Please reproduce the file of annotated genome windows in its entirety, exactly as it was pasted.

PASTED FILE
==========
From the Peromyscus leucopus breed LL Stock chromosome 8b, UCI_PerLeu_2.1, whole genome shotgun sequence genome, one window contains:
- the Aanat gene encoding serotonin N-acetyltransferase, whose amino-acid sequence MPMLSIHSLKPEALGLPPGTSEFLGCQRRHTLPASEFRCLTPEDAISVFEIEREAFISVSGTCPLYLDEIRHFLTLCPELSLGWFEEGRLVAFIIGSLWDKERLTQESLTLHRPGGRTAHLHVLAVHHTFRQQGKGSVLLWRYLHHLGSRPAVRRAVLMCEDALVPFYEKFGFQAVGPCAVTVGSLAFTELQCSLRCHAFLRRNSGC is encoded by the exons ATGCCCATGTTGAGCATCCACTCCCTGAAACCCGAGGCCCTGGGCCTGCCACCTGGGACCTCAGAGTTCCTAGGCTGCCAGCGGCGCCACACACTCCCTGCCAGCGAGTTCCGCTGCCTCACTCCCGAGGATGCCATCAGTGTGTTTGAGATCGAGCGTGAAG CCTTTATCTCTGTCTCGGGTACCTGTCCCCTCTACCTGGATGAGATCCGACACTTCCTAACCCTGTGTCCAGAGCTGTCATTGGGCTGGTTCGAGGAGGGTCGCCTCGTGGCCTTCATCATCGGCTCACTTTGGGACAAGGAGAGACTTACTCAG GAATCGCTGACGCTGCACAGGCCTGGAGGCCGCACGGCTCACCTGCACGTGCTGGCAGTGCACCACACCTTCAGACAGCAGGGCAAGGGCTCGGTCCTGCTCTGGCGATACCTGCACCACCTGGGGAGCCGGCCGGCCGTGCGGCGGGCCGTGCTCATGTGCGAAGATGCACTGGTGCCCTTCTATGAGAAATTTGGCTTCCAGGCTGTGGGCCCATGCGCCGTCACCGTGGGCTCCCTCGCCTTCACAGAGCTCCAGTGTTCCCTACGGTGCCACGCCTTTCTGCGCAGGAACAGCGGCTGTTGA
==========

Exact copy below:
From the Peromyscus leucopus breed LL Stock chromosome 8b, UCI_PerLeu_2.1, whole genome shotgun sequence genome, one window contains:
- the Aanat gene encoding serotonin N-acetyltransferase, whose amino-acid sequence MPMLSIHSLKPEALGLPPGTSEFLGCQRRHTLPASEFRCLTPEDAISVFEIEREAFISVSGTCPLYLDEIRHFLTLCPELSLGWFEEGRLVAFIIGSLWDKERLTQESLTLHRPGGRTAHLHVLAVHHTFRQQGKGSVLLWRYLHHLGSRPAVRRAVLMCEDALVPFYEKFGFQAVGPCAVTVGSLAFTELQCSLRCHAFLRRNSGC is encoded by the exons ATGCCCATGTTGAGCATCCACTCCCTGAAACCCGAGGCCCTGGGCCTGCCACCTGGGACCTCAGAGTTCCTAGGCTGCCAGCGGCGCCACACACTCCCTGCCAGCGAGTTCCGCTGCCTCACTCCCGAGGATGCCATCAGTGTGTTTGAGATCGAGCGTGAAG CCTTTATCTCTGTCTCGGGTACCTGTCCCCTCTACCTGGATGAGATCCGACACTTCCTAACCCTGTGTCCAGAGCTGTCATTGGGCTGGTTCGAGGAGGGTCGCCTCGTGGCCTTCATCATCGGCTCACTTTGGGACAAGGAGAGACTTACTCAG GAATCGCTGACGCTGCACAGGCCTGGAGGCCGCACGGCTCACCTGCACGTGCTGGCAGTGCACCACACCTTCAGACAGCAGGGCAAGGGCTCGGTCCTGCTCTGGCGATACCTGCACCACCTGGGGAGCCGGCCGGCCGTGCGGCGGGCCGTGCTCATGTGCGAAGATGCACTGGTGCCCTTCTATGAGAAATTTGGCTTCCAGGCTGTGGGCCCATGCGCCGTCACCGTGGGCTCCCTCGCCTTCACAGAGCTCCAGTGTTCCCTACGGTGCCACGCCTTTCTGCGCAGGAACAGCGGCTGTTGA